Crop Genetic Resources

whooshdisguisingBiotechnology

Dec 14, 2012 (4 years and 8 months ago)

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Crop Genetic Resources



Biological resources include the genetic
resources used to produce agricultural crops.


The relationship between agricultural production
and biological resources is two directional:


Agricultural production may negatively affect wild
biological resources


Agr. Prod. also depends on crop and livestock
genetic resources, some of which are found in
the wild.


Therefore, conservation of crop genetic
resources is needed.


Agriculture's Dependence on
Genetic Resources



Agriculture and genetic resources are
critically interdependent. All agricultural
commodities, even modern varieties,
descend from wild genetic resources from
around the world.


Agricultural production depends on
continuing infusions of genetic resources
for yield stability and growth


The relationship between genetic resources and agriculture



Before the development of modern varieties,
farmers cultivated
landraces


Landraces are varieties of crops that evolved
and were improved by farmers over many
generations, without the use of modern breeding
techniques.


These varieties are generally very diverse within
species, because each was adapted to a
specific environment.


The pace of improvement accelerated as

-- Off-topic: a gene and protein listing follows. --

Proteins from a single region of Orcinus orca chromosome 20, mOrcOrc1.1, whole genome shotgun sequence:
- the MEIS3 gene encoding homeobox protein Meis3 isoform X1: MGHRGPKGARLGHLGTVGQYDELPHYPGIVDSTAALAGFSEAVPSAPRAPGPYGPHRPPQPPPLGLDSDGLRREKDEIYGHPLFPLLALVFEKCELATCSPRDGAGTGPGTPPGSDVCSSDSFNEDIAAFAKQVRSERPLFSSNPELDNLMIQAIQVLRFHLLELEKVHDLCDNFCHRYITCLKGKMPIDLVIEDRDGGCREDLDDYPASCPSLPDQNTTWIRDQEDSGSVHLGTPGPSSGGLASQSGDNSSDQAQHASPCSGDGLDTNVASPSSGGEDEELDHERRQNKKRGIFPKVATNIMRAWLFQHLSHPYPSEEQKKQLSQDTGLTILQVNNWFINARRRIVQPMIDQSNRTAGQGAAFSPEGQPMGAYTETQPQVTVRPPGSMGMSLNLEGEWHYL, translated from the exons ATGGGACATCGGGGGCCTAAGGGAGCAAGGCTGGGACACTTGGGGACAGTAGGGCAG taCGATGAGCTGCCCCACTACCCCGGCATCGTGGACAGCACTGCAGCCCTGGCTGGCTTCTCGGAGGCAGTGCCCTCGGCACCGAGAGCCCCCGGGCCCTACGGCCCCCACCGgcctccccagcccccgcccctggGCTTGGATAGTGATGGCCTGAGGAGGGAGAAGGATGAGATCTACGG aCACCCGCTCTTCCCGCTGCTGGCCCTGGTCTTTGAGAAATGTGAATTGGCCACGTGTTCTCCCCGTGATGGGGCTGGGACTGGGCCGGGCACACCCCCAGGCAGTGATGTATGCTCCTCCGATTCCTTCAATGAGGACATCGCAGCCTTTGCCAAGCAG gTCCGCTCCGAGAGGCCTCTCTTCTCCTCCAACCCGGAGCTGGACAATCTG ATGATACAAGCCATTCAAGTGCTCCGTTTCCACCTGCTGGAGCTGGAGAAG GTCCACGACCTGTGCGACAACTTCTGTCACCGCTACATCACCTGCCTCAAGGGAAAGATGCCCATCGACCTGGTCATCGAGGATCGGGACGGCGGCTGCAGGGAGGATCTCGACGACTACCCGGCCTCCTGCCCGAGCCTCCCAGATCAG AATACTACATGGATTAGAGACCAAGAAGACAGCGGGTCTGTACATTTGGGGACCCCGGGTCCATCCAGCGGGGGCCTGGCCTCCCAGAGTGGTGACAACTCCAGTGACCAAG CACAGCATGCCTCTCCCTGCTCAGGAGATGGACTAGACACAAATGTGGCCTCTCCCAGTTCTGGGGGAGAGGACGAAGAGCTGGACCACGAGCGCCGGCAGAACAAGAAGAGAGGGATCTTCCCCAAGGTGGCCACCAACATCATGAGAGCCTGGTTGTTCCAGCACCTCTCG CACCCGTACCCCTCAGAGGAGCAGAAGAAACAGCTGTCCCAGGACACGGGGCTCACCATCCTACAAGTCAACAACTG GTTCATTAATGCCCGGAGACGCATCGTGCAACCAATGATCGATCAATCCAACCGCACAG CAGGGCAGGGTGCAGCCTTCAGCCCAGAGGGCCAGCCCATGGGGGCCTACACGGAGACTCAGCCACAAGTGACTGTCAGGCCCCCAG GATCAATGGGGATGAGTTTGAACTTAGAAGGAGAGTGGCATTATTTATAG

modern breeding techniques

were developed
that facilitated selection of specific desirable
traits.



Desirable traits, such as high yield, quality,
and others have resulted from the use of
genetic resources.


Breeders have also sought resistance to
pests and diseases, and tolerance to non
-
biological stresses, such as drought.


So this creates a constant demand for
genetic resources.



The advent of
biotechnology

and
genetic
engineering

may increase the demand for
genetic resources.


The use of genetic engineering may make
it easier to incorporate the beneficial
characteristics of landraces, and wild
relatives of agricultural crops.


Genetic engineering also can be used to
incorporate traits from other species (GM)


On the frontier of biotechnology research
are efforts to increase the genetic material
that breeders can access.


Organisms may carry within their DNA
many genes that are not expressed as
traits, some of which are of interest to
breeders.


In the future, scientists may be able to
determine how these unexpressed genes
operate, and make use of them in the
breeding of new varieties.

Economic Value of Genetic
Resources



Attaching a value to genetic resources is a
complex task.


The simplest value arises from the “direct
use” of genetic resources.


Direct use values include the use of
genetic resources to produce food and
fiber, or to help create new varieties of
crops and livestock.


Lebanon is Rich in Genetic
Resources


A natural wealth


More species than England, France, Syria,
Egypt, Jordan, Cyprus……


Genetic resources are being lost.


Conserved genetic resources may also
have economic value even if the resources
are not currently being used.


The option to exploit resources in the
future, for uses not presently known, has
considerable value, though this value is
difficult to measure.


For example, humans presently make little
use of many resources found in tropical
rainforests.


May become important for agricultural or
pharmaceutical applications.


The
information

about a conserved
resource has economic worth.


"
Genomics
" refers to investigations into
the structure and function of very large